Early on in his career, Pieter Vermeersch abandoned the frame, which has proven to be another constant in his work. “I paint on various carriers, apart from canvas and paper.” His Off The Hook performances, presented on the sidelines of the Over the Edges exhibition in Ghent in 2000, formed a key period in his evolution. Every day, Vermeersch painted three windows of an abandoned building in different colours. The audience stood and watched. The colours he used then – and for many years thereafter – were bright primary colours. The colours of the works currently being exhibited in Paris are very different: light, earthy tones, in-between-colours. “At that time, photography was not so present in my work. Nowadays I start from an abstract photo – snapshots I’ ve taken with my phone: daytime and night-time images, pictures of architecture in which the context is left out, photos of landscapes that are unrecognisable, zoomed-in pictures of ancient masterpieces. The spatial context has been omitted; bold colours don’ t occur in this context. These images are an echo of time and space.” Pieter Vermeersch considers the work at Galerie Perrotin crucial. It is a step, a transition. “I see this exhibition as the confirmation of an element that has gained more and more importance in my thinking and in my work: I wanted to add an element that was of a different order, a reference to something recognisable and palpable – yes, a trace. I wanted to introduce this into the ephemeral, pictorial image. My recent work is therefore more connected to the here and now. I feel that in these newest paintings, time and space come together.” That new, surprising component: marble.
“My painting practice keeps evolving; it has been a kind of free association in paint: one step follows from the other. I usually know that a transition is happening when I’ m in the middle of it but often need some time to analyse it. In any case, the work only leaves my studio when the nature of this development has become clear to me, when I know what’ s happening. These transformations are a very slow process, but they cannot be ignored. Even though this marks an important point in my work, it may reappear in all directions. Perhaps I’ ll become more minimal again in my painting, or maybe just more baroque? We’ ll see!”
Regardless, everyone was captivated by the magic of the wall. With this piece, he had a much different audience; people were taking selfies and posting images on Instagram – not necessarily the same sorts of people who go to galleries, as Vermeersch is used to. It pleases him. Another work was a landscape in Japan where he placed a fluorescent yellow line in a beautiful, virgin valley. “It’ s like the brushstroke on marble. The aim is to reactivate. That is a constant in my work.” His first windows were no exception. “It’ s the reactivation of pure, abstract art – like I was making back then in the public space, where abstraction loses its autonomy and thus reactivates.”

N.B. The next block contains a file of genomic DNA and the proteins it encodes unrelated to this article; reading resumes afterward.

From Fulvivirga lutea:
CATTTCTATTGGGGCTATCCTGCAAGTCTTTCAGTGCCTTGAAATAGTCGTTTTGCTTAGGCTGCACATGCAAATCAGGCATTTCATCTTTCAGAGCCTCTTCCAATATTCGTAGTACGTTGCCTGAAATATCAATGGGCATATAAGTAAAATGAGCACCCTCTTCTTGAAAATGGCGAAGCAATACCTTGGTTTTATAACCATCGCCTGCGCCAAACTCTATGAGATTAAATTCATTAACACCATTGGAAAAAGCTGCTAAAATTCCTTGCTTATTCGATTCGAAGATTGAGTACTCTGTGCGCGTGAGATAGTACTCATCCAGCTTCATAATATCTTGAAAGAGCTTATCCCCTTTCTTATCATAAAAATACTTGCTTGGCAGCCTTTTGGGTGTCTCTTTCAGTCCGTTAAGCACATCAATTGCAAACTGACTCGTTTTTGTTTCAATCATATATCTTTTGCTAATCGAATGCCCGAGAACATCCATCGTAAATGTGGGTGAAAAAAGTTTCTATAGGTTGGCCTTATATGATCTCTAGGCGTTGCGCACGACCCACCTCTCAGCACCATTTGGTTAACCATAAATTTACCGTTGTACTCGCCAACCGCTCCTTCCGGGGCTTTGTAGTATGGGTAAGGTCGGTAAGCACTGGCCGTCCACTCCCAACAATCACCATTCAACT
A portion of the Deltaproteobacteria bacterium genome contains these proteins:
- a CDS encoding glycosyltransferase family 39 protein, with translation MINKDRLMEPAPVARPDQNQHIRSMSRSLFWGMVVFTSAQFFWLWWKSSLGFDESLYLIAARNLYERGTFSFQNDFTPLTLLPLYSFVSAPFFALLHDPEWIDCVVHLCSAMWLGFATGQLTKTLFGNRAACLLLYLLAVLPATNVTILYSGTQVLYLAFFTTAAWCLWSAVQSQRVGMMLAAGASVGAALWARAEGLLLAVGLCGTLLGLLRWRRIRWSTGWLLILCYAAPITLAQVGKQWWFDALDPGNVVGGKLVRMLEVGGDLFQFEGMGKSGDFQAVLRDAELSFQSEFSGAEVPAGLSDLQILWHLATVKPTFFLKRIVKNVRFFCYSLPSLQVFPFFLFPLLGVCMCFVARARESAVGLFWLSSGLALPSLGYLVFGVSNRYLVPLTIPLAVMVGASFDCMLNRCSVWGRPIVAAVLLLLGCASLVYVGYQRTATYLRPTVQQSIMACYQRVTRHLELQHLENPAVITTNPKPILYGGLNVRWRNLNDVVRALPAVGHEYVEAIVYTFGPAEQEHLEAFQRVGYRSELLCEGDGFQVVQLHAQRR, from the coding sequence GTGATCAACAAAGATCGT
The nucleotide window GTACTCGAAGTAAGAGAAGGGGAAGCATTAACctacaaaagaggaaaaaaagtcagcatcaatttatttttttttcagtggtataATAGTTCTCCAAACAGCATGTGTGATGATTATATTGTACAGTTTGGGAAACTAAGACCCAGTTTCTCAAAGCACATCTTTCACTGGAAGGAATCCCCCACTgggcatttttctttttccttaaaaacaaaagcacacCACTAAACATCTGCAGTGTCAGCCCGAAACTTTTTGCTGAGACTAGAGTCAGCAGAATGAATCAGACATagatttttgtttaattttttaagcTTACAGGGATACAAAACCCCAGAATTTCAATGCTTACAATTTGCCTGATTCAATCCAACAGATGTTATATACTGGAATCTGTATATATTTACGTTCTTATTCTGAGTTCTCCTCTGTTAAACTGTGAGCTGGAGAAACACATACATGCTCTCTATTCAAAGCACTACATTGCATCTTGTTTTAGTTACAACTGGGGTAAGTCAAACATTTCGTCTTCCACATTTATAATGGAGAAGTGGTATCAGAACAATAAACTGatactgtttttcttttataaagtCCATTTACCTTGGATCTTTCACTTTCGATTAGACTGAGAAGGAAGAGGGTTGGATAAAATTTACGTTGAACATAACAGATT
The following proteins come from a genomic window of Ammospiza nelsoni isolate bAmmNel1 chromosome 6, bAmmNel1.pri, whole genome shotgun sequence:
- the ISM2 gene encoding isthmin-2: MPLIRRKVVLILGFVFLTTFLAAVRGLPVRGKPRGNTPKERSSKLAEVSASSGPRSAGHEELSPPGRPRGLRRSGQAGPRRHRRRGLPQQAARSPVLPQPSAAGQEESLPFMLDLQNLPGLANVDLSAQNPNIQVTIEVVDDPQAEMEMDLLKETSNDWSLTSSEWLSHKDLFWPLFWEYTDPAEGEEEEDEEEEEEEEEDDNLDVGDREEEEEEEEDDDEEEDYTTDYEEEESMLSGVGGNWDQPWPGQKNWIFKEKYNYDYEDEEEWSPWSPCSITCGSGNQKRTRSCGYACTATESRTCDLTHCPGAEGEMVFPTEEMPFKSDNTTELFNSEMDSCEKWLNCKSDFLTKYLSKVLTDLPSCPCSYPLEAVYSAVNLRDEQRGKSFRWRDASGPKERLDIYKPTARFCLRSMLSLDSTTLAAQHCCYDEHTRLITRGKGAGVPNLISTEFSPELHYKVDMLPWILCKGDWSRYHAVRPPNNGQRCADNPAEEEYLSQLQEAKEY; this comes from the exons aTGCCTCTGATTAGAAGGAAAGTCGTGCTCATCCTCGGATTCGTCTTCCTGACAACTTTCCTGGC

Both are clearly descendants of the prominent Vermeersch family of artists. “I realise how unique it is and also how well we all get along. There is no jealousy or competition.” Several times, various family members have exhibited their work together, once it was even the entire extended family, artistic aunts and uncles included. “I was asked to curate the show and decided to give each artist a container. More than a diplomatic choice, this was a statement: the work of the youngest is worth as much as the work of the eldest, and equally interesting too.” Asked whether there’ s a link between all of them, apart from being blood relatives, Vermeersch answers, “We all share a love of good food and interesting conversation. Besides this, my father, Rik Vermeersch, once said that we are all leaning towards the mystical, and he’ s probably right. Yet our work is incredibly diverse, mine being the most abstract of the bunch, even though I do start from a representation of reality. And we all seem to have inherited a characteristic of our grandfather’ s work: everything is always very existential."
At this stage, Vermeersch still owed us an answer to that one burning question. “I would like to quote Wittgenstein, who says Nicht wie die Welt ist, ist das Mystische, sondern dass sie ist. It is not how the world is that is mystical, but that it is. And that’ s exactly my position as an artist in the world”, he concludes. Therewith we must content ourselves.
Pieter Vermeersch ’s latest work is on view at Galerie Perrotin Paris, France, until 11 March 2017.